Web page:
Second coronavirus lockdown: Israel is first nation to bring complete restrictions back

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On Thursday the Israeli government took the decision to begin a countrywide lockdown starting next Friday. The new lockdown would begin on the eve of the Jewish new year. The strict regulations could comprise such rules as a ban on moving more than 500 metres from a person’s home.

There could also be limits on gatherings of ten people indoors and 20 outdoors.

The measures will also see schools being shut and lessons being held online.

Data from John Hopkins’s University showed Israel now had the highest new infection rate per person globally.

Infections continue to rise across the nation leading to criticism of leader Benjamin Netanyahu’s handling of the crisis.

Yesterday 4,429 new cases were recorded.

Contrasting the high infection rate, the mortality rate in Israel remains low.

There have been 1,077 deaths in Israel since the pandemic began.

The conclusion amongst experts is that the low death rate is because of Israel’s relatively young population demographic.

Israel has an overall capacity to treat 800 serious coronavirus cases at any given time.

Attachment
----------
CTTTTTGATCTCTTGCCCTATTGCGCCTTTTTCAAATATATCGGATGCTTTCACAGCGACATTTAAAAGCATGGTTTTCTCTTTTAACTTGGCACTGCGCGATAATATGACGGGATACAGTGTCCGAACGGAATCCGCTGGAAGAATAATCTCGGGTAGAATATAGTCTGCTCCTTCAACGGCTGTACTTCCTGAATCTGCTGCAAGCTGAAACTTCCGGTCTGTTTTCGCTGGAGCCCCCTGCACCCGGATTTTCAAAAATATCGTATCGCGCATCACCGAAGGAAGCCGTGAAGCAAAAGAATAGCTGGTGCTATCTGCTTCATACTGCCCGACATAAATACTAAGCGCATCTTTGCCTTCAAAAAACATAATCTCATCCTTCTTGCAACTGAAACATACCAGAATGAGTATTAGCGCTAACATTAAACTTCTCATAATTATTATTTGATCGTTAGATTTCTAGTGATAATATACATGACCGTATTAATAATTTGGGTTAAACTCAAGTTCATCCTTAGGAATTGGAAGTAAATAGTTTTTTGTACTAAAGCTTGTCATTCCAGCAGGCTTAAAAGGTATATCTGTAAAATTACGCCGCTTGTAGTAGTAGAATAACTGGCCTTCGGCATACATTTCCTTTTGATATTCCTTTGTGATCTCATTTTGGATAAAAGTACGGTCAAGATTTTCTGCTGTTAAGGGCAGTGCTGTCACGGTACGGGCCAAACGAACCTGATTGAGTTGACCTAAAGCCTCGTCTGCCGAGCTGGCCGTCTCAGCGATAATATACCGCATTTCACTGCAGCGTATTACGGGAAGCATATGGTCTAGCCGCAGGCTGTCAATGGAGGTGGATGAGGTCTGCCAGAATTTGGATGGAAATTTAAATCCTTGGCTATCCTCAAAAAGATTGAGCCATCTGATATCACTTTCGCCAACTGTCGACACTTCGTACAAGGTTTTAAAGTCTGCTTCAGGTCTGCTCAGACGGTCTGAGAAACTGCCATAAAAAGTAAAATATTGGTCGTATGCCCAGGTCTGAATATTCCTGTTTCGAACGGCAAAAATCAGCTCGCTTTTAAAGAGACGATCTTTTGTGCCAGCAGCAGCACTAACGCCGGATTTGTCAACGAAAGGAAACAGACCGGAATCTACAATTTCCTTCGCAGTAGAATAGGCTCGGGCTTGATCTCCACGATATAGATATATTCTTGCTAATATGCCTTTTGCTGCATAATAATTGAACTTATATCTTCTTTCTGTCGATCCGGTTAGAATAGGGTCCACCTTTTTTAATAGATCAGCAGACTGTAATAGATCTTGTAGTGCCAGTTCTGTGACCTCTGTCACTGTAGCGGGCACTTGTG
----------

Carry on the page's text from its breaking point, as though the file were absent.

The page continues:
The country presently has 486 serious coronavirus cases.

But, speaking to the Times Professor Dror Mevorach of the Hadassah hospital in Jerusalem described the situation of critical cases as being worse than the statistics reveal.

He said: “We’ve long ago reached the red line.


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“People are behaving without understanding the seriousness of the situation and the leadership isn’t giving any example.

“We’re in slow collapse.”

The government has been accused of putting the economy and business interests above the safety of individuals.

The Israeli government has recently been hastily making maneuvers to convey they are taking responsibility for the recent failures in tackling the pandemic.

They have given responsibility for contact-tracing to the military.

But military sources say that they will not be able to begin conducting contact-tracing until November.

Israel has a population of 8.8 million people.

But the majority of new cases have arisen in the ultra-Orthodox Jewish communities who have insisted on holding weddings of 1,000 guests and resuming face to face study in ultra-Orthodox seminaries.

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